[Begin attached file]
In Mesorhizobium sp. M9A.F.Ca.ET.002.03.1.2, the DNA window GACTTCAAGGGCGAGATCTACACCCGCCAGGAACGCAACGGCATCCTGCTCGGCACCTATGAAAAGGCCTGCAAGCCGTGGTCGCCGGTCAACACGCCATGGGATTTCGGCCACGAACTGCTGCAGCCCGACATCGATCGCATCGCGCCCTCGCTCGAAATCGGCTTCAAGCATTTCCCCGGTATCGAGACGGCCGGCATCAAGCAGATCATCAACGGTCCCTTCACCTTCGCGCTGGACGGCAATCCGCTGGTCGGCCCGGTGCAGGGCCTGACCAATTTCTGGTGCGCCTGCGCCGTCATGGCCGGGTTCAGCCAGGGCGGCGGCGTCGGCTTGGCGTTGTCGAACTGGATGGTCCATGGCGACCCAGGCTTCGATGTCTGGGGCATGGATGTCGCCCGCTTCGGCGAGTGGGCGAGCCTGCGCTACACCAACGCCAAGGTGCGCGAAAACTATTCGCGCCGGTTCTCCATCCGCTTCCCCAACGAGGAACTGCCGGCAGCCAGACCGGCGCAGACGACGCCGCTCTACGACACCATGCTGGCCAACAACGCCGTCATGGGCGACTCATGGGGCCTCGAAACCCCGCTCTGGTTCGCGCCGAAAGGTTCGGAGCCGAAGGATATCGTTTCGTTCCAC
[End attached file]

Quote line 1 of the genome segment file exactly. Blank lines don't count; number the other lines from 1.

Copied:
In Mesorhizobium sp. M9A.F.Ca.ET.002.03.1.2, the DNA window GACTTCAAGGGCGAGATCTACACCCGCCAGGAACGCAACGGCATCCTGCTCGGCACCTATGAAAAGGCCTGCAAGCCGTGGTCGCCGGTCAACACGCCATGGGATTTCGGCCACGAACTGCTGCAGCCCGACATCGATCGCATCGCGCCCTCGCTCGAAATCGGCTTCAAGCATTTCCCCGGTATCGAGACGGCCGGCATCAAGCAGATCATCAACGGTCCCTTCACCTTCGCGCTGGACGGCAATCCGCTGGTCGGCCCGGTGCAGGGCCTGACCAATTTCTGGTGCGCCTGCGCCGTCATGGCCGGGTTCAGCCAGGGCGGCGGCGTCGGCTTGGCGTTGTCGAACTGGATGGTCCATGGCGACCCAGGCTTCGATGTCTGGGGCATGGATGTCGCCCGCTTCGGCGAGTGGGCGAGCCTGCGCTACACCAACGCCAAGGTGCGCGAAAACTATTCGCGCCGGTTCTCCATCCGCTTCCCCAACGAGGAACTGCCGGCAGCCAGACCGGCGCAGACGACGCCGCTCTACGACACCATGCTGGCCAACAACGCCGTCATGGGCGACTCATGGGGCCTCGAAACCCCGCTCTGGTTCGCGCCGAAAGGTTCGGAGCCGAAGGATATCGTTTCGTTCCAC